Holiday Safety Tips

Updated December 1st, 2022

Holiday Safety Tips

The holidays can be a wondrous time for your child.  Decorations, treats, visitors and gifts are exciting and often overwhelming. These tips can help you and your family enjoy a safer holiday season.

Your Christmas Tree

  • Don’t use tinsel. It is easy to swallow and can also get wound around baby’s fingers and cut off circulation.
  • Small, glass or leaded ornaments should be placed high up on the tree, safely out of baby’s reach.
  • Don’t use new or vintage bubble lights. They may contain methylene chloride, which can be harmful or fatal if swallowed or absorbed through the skin.
  • Be sure your tree is secure in the stand. Babies and pets can pull on the branches and topple the tree.
  • Never leave a baby or toddler alone near the tree.
Don’t let your tree be a fire hazard by:
  • Buying an artificial tree that is labelled fire resistant.  While these trees can still catch fire, they resist burning and extinguish quickly.
  • Buying a fresh, green live tree with needles that are hard to pull out and branches that bend, not break, under pressure. Keep your tree watered all season.
  • Setting your tree up away from baseboards, radiators, fireplaces and other sources of heat.
  • Keeping your tree watered all season.
  • Securing lightbulbs tightly and turning off the lights when you go to bed or leave home.
  • Using Christmas tree lights that are in good working order, certified by CSA, cUL or cETL and rated for indoor use.

Toys and Gifts

  • Choose toys that are appropriate for your child’s age. Look on the package for the age recommendation. Toys that have small parts are dangerous to children younger than age 3 dut to choking risk. Don’t leave dreidels where children under age three can find them and choke on them.
  • Follow all instructions for assembly and use.
  • Make sure toys that are purchased for older children are not dangerous to the baby. A chemistry set, for example, could be hazardous to a younger child. Toys for older children often have small parts, which are a choking risk to a baby or toddler. Keep these toys out of reach.
  • Some toys and greeting cards use disc or button batteries which can be harmful if swallowed or placed in nose or ears. Seek medical attention right away if this happens, as a burn can start within two hours. To prevent this from happening make sure battery compartments are sealed or need a screwdriver to open.
  • Small, powerful magnets may be found in toys, jewelry, clothing, accessories and household items and can be harmful or fatal if swallowed. Seek medical attention if your child swallowed magnetic pieces.
  • Throw out tags, gift-wrap, bags, paper, ribbons, bows and packaging right away since they can put a small child at risk of suffocation or choking.

Hot parent tip:

 Candles

  • “Flameless” battery-operated candles are the safest choice.
  • If using real candles, use sturdy candleholders that cannot be easily tipped.
  • When lighting candles, be aware of loose clothing or long hair that could hang down and catch fire.
  • Never reach over one candle to light another.
  • Never leave burning candles unattended.
  • Keep burning candles out of reach of children and away from pets, trees, decorations and wrapping paper.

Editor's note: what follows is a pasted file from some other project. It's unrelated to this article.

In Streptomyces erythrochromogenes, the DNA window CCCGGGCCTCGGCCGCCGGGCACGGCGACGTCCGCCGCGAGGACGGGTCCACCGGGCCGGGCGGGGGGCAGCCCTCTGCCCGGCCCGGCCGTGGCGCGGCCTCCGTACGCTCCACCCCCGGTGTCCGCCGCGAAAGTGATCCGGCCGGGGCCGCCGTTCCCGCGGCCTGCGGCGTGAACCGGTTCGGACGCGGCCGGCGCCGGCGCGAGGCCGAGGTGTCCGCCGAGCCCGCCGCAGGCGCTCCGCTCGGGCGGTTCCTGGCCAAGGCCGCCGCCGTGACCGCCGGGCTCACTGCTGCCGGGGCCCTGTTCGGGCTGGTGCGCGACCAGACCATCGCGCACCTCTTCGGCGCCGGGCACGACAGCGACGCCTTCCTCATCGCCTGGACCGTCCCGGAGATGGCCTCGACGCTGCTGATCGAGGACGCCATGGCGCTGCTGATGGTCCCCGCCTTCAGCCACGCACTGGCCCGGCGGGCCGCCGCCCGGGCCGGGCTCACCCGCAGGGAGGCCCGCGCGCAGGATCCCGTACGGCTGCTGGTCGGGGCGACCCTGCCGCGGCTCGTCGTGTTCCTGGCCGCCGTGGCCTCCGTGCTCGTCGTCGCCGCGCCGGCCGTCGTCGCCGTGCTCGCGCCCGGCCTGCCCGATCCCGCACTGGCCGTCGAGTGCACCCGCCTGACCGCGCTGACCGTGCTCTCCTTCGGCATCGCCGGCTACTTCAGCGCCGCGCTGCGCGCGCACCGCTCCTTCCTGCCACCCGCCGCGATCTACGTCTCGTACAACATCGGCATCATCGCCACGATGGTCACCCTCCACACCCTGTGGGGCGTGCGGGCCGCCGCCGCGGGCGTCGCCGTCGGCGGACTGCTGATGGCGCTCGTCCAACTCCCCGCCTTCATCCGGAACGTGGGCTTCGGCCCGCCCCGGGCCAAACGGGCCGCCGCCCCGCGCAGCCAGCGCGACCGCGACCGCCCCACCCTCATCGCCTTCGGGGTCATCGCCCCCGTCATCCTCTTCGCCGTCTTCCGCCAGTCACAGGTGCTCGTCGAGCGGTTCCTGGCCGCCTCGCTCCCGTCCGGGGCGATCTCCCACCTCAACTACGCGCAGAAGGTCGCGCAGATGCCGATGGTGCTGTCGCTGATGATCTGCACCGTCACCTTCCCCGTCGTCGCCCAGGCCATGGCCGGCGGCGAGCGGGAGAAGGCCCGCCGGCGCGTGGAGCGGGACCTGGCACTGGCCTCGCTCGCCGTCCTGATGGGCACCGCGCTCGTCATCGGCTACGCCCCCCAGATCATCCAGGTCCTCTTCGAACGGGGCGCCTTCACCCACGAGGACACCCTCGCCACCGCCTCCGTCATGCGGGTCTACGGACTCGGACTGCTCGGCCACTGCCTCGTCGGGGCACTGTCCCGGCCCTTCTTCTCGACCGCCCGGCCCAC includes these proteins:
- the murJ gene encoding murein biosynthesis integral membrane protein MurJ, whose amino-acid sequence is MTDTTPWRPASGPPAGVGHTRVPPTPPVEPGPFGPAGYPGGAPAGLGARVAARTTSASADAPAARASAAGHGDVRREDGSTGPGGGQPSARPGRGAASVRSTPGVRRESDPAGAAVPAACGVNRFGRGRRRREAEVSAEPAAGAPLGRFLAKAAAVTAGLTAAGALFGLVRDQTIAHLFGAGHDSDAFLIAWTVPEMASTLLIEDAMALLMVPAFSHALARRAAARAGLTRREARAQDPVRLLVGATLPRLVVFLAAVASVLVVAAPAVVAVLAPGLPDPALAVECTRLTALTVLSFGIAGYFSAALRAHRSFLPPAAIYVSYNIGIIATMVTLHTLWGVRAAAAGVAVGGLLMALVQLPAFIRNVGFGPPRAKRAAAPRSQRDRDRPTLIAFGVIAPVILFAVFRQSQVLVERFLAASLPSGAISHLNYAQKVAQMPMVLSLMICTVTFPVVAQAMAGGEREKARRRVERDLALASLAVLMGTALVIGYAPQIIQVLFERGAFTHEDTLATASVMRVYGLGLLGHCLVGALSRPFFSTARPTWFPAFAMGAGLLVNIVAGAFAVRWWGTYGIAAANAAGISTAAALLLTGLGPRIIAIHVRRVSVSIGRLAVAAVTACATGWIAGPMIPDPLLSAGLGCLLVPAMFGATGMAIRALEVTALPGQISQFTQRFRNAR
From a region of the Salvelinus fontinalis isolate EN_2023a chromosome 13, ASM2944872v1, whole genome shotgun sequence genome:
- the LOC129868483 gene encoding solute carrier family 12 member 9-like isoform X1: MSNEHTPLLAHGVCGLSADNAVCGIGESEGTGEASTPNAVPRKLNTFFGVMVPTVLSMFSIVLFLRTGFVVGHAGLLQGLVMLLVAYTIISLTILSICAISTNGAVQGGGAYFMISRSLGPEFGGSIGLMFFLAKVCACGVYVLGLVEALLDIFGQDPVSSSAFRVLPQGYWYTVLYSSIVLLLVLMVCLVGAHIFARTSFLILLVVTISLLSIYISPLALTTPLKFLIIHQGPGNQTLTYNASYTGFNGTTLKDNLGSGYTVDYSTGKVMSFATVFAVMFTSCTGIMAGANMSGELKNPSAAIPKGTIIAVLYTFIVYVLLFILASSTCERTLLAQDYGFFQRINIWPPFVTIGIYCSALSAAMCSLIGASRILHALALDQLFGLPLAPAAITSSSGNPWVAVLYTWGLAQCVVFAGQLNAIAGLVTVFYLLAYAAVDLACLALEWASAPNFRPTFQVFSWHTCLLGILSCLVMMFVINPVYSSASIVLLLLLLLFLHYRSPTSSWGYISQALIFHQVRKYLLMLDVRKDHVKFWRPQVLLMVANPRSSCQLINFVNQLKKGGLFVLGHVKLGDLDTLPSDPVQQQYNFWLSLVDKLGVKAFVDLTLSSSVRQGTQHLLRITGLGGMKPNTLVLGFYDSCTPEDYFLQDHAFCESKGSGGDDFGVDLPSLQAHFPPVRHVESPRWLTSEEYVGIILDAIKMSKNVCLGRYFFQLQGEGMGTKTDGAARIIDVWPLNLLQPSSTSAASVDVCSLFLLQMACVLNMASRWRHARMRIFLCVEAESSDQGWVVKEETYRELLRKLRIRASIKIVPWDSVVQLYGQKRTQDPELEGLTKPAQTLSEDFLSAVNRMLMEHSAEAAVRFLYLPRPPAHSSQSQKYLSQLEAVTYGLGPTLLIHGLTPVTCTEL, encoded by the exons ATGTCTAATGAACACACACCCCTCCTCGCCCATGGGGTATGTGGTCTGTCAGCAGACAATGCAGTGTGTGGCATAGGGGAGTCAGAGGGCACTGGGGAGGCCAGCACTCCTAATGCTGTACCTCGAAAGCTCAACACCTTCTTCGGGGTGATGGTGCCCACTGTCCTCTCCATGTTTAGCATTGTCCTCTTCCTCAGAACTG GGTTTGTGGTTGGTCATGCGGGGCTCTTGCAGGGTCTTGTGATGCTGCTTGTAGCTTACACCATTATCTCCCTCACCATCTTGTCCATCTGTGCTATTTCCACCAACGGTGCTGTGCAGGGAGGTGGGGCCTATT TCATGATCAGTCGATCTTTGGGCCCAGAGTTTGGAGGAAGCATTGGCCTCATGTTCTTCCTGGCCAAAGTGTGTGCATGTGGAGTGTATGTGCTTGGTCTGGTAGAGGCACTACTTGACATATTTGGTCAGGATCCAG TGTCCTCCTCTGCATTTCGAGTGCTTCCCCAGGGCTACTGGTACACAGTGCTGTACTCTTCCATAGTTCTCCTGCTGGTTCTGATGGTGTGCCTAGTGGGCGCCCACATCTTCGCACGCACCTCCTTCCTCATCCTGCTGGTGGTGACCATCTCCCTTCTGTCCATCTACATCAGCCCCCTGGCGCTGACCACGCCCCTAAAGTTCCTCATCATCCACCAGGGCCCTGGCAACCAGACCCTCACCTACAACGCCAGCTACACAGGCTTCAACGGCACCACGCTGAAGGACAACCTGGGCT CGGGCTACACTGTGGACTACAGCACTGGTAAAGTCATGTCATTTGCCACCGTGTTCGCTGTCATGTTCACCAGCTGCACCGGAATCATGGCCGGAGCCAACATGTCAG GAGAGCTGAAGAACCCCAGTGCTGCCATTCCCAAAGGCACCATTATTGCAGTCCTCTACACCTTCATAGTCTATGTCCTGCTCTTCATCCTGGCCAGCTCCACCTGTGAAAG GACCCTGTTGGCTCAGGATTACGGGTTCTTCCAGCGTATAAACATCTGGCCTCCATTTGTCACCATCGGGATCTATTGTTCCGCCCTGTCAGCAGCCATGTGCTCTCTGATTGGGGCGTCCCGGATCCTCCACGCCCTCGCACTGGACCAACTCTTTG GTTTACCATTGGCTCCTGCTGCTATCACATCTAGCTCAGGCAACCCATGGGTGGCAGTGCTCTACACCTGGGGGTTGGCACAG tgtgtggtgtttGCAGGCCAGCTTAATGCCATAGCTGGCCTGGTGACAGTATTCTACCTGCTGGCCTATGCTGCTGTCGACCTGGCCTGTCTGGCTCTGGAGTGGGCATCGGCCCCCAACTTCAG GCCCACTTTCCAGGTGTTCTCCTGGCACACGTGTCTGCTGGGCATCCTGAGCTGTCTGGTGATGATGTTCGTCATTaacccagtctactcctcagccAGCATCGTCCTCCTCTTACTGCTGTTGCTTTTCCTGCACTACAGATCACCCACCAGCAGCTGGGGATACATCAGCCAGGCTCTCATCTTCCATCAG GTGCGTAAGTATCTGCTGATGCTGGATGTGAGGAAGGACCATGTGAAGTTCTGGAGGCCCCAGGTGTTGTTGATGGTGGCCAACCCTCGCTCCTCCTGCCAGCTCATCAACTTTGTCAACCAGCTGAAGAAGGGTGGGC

• Never leave a child alone in a room with lit candles.

Holiday Parties

Holiday parties are fun and can be full of distractions. Here are some tips to keep your children safe during get togethers:

  • A room full of people doesn’t ensure that your child is being supervised. Designate a caregiver if you are busy and always know who is watching your child.
  • Alcoholic drinks, cannabis products, hard candies and nuts, lit candles and other dangerous items should be kept well out of children’s reach. Be sure you alert everyone to this potential danger.
  • Purses should be kept out of reach as they may have medications which could cause poisoning or have small items that could cause choking.
  • Have people check with you before feeding anything to your baby or toddler since some foods can be a choking hazard.
  • Keep pets away from your baby or toddler. Even a loving family dog can become excited or uncontrollable when company is around.
  • When visiting other people’s homes, ask the host if you can move dangerous items to higher places and keep the doors to bathrooms and stairways closed.
  • Keep your baby away from plants. Some traditional Christmas plants such as mistletoe berries and holly are poisonous.
  • When cooking, turn pot handles in and don’t leave them unattended. Don’t let children get close to the stove.
  • Keep coffee urns and other hot drink dispensers out of the reach of children.
  • Watch for electrical cords and table cloths. Children may pull on these and be injured.
  • Use a fire-safe barrier to protect children from real and imitation fireplaces and woodstoves.
  • Prevent falls by clearing snow and ice from your steps and driveway.

 In your motor vehicle

  • Remember that all passengers need to be buckled up for every ride. Suitcases, gifts and food should be secured or stored in the trunk.
  • In Manitoba it’s illegal to use your cell phone, or other hand held electronic devices while driving. Penalties include immediate license suspension, $672 fine and five demerits.
  • Every year people get behind the wheel after drinking alcohol or using cannabis. Make sure that you and your guests have a safe ride home. This could be a designated driver, a cab. public transit or call Operation RedNose for a safe ride home.

 

Print friendly Holiday Safety Tips

 

Poisoning prevention

Household cleaning products, medications and even some house plants are among the things that can be toxic to children. Read more on how to keep your child safe.

Read More